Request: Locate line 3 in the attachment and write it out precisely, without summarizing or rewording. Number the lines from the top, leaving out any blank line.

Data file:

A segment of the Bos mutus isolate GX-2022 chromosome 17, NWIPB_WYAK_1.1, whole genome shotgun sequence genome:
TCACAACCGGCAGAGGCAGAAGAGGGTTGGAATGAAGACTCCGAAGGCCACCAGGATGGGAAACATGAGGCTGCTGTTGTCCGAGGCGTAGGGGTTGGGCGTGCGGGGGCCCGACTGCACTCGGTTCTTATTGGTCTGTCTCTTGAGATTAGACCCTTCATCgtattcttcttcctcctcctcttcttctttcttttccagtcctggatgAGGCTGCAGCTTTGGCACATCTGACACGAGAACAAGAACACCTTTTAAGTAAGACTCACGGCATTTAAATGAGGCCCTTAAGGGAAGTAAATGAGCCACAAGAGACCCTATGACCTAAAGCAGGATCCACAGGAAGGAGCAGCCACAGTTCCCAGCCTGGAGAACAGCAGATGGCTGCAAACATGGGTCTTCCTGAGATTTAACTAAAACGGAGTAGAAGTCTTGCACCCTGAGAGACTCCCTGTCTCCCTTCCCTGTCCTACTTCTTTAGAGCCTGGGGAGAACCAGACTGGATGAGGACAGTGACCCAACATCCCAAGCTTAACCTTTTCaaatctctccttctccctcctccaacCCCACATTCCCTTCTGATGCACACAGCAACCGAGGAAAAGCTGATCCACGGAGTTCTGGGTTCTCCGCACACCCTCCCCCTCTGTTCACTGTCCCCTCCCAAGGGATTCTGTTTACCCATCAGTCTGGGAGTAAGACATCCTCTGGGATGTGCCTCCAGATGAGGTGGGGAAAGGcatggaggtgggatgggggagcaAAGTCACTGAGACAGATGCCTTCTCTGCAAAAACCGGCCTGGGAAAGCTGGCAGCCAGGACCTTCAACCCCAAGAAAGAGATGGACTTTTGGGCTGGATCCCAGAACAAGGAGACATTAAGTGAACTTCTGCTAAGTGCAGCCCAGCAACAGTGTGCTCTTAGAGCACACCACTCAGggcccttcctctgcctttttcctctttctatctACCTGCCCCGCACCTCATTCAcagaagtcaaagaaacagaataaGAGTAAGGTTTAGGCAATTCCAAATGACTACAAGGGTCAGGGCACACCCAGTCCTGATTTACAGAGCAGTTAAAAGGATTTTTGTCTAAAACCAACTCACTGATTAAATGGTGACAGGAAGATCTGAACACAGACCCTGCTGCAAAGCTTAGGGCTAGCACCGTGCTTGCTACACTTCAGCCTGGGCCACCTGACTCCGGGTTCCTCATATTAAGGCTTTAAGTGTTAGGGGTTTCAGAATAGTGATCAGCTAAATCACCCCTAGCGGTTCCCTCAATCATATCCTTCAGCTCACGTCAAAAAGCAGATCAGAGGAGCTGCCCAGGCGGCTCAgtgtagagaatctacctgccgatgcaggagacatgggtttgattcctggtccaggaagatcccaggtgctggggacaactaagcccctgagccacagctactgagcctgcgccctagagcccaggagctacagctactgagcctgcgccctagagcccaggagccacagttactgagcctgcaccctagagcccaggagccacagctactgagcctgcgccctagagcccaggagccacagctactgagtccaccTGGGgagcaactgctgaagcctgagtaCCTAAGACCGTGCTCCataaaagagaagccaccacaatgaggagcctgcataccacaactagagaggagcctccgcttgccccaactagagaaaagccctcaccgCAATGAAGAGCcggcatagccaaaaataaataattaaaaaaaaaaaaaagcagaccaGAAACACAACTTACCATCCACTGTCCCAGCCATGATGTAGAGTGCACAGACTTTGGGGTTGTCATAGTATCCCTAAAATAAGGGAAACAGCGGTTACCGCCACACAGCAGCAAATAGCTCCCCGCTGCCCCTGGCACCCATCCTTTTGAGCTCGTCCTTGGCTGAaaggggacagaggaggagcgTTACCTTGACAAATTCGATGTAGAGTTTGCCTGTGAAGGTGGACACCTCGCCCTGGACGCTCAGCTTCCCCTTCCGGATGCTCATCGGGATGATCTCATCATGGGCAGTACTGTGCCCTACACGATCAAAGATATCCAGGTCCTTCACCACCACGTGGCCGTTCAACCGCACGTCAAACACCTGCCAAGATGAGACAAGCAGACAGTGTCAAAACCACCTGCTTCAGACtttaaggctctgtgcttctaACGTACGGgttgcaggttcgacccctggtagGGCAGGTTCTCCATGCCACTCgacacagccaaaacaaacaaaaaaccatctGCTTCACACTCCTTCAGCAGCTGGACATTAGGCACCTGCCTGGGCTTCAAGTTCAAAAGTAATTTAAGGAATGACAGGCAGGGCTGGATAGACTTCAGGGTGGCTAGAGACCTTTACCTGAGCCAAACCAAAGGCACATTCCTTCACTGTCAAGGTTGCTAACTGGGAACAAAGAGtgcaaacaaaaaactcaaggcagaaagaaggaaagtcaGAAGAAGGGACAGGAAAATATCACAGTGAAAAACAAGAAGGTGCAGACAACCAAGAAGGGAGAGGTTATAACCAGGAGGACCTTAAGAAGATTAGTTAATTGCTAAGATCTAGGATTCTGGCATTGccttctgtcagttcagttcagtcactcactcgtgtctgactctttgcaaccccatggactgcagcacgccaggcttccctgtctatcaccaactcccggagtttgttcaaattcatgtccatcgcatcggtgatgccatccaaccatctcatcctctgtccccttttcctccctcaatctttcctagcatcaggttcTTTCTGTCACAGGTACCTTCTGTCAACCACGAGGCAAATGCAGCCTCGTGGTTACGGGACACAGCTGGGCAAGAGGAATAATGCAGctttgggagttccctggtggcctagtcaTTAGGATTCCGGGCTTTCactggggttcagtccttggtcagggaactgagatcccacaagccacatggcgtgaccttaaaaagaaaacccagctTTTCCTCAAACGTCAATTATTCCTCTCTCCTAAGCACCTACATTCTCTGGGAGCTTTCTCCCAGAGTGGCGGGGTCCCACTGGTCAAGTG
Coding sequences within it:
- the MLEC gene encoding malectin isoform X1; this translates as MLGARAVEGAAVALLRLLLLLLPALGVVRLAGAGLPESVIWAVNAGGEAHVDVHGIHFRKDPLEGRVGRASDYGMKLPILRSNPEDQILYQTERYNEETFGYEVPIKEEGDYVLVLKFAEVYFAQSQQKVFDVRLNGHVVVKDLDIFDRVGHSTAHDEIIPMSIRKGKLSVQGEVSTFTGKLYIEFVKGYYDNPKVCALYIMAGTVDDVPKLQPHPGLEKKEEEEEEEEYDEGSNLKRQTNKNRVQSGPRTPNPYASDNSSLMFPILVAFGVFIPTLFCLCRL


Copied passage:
Coding sequences within it: